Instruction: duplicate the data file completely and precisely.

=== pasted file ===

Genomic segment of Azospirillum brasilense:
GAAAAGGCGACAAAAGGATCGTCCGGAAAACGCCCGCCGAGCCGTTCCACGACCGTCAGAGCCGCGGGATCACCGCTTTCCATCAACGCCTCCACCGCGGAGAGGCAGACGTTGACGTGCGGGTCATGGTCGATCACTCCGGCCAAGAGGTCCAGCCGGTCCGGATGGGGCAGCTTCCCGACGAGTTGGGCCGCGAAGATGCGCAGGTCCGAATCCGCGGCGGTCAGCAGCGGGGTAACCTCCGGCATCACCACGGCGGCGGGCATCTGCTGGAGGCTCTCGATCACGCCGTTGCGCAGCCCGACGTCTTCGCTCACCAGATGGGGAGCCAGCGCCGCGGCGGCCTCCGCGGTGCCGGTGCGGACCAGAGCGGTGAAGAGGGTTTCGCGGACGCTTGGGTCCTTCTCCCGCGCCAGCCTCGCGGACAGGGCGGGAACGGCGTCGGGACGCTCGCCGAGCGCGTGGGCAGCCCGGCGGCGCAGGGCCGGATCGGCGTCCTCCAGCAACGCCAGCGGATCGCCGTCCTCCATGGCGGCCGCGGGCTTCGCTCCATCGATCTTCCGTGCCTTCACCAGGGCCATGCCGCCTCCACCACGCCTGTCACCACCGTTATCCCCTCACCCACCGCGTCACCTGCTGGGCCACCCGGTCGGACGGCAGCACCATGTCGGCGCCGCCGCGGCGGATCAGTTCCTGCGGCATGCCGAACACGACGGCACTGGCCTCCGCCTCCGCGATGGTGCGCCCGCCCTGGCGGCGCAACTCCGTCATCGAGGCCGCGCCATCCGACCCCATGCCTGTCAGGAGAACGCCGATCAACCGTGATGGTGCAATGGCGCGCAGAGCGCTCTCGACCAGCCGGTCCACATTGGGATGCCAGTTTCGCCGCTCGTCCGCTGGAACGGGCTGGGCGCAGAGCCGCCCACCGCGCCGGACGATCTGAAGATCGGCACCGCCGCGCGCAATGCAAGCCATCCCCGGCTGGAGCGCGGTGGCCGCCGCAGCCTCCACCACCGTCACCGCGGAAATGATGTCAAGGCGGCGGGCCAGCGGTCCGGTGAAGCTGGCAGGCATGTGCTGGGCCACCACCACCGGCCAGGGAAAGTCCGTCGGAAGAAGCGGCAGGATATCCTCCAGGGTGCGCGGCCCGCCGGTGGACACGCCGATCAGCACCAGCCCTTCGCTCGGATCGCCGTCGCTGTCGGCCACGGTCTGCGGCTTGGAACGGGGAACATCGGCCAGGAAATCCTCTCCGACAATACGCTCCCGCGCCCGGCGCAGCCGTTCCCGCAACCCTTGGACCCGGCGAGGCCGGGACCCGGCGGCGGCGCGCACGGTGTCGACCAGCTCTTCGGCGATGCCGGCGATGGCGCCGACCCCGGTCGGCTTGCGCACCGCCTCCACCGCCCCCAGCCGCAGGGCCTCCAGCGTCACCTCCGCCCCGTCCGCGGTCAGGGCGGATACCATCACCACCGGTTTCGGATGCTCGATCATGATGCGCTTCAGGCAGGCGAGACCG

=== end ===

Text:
Genomic segment of Azospirillum brasilense:
GAAAAGGCGACAAAAGGATCGTCCGGAAAACGCCCGCCGAGCCGTTCCACGACCGTCAGAGCCGCGGGATCACCGCTTTCCATCAACGCCTCCACCGCGGAGAGGCAGACGTTGACGTGCGGGTCATGGTCGATCACTCCGGCCAAGAGGTCCAGCCGGTCCGGATGGGGCAGCTTCCCGACGAGTTGGGCCGCGAAGATGCGCAGGTCCGAATCCGCGGCGGTCAGCAGCGGGGTAACCTCCGGCATCACCACGGCGGCGGGCATCTGCTGGAGGCTCTCGATCACGCCGTTGCGCAGCCCGACGTCTTCGCTCACCAGATGGGGAGCCAGCGCCGCGGCGGCCTCCGCGGTGCCGGTGCGGACCAGAGCGGTGAAGAGGGTTTCGCGGACGCTTGGGTCCTTCTCCCGCGCCAGCCTCGCGGACAGGGCGGGAACGGCGTCGGGACGCTCGCCGAGCGCGTGGGCAGCCCGGCGGCGCAGGGCCGGATCGGCGTCCTCCAGCAACGCCAGCGGATCGCCGTCCTCCATGGCGGCCGCGGGCTTCGCTCCATCGATCTTCCGTGCCTTCACCAGGGCCATGCCGCCTCCACCACGCCTGTCACCACCGTTATCCCCTCACCCACCGCGTCACCTGCTGGGCCACCCGGTCGGACGGCAGCACCATGTCGGCGCCGCCGCGGCGGATCAGTTCCTGCGGCATGCCGAACACGACGGCACTGGCCTCCGCCTCCGCGATGGTGCGCCCGCCCTGGCGGCGCAACTCCGTCATCGAGGCCGCGCCATCCGACCCCATGCCTGTCAGGAGAACGCCGATCAACCGTGATGGTGCAATGGCGCGCAGAGCGCTCTCGACCAGCCGGTCCACATTGGGATGCCAGTTTCGCCGCTCGTCCGCTGGAACGGGCTGGGCGCAGAGCCGCCCACCGCGCCGGACGATCTGAAGATCGGCACCGCCGCGCGCAATGCAAGCCATCCCCGGCTGGAGCGCGGTGGCCGCCGCAGCCTCCACCACCGTCACCGCGGAAATGATGTCAAGGCGGCGGGCCAGCGGTCCGGTGAAGCTGGCAGGCATGTGCTGGGCCACCACCACCGGCCAGGGAAAGTCCGTCGGAAGAAGCGGCAGGATATCCTCCAGGGTGCGCGGCCCGCCGGTGGACACGCCGATCAGCACCAGCCCTTCGCTCGGATCGCCGTCGCTGTCGGCCACGGTCTGCGGCTTGGAACGGGGAACATCGGCCAGGAAATCCTCTCCGACAATACGCTCCCGCGCCCGGCGCAGCCGTTCCCGCAACCCTTGGACCCGGCGAGGCCGGGACCCGGCGGCGGCGCGCACGGTGTCGACCAGCTCTTCGGCGATGCCGGCGATGGCGCCGACCCCGGTCGGCTTGCGCACCGCCTCCACCGCCCCCAGCCGCAGGGCCTCCAGCGTCACCTCCGCCCCGTCCGCGGTCAGGGCGGATACCATCACCACCGGTTTCGGATGCTCGATCATGATGCGCTTCAGGCAGGCGAGACCG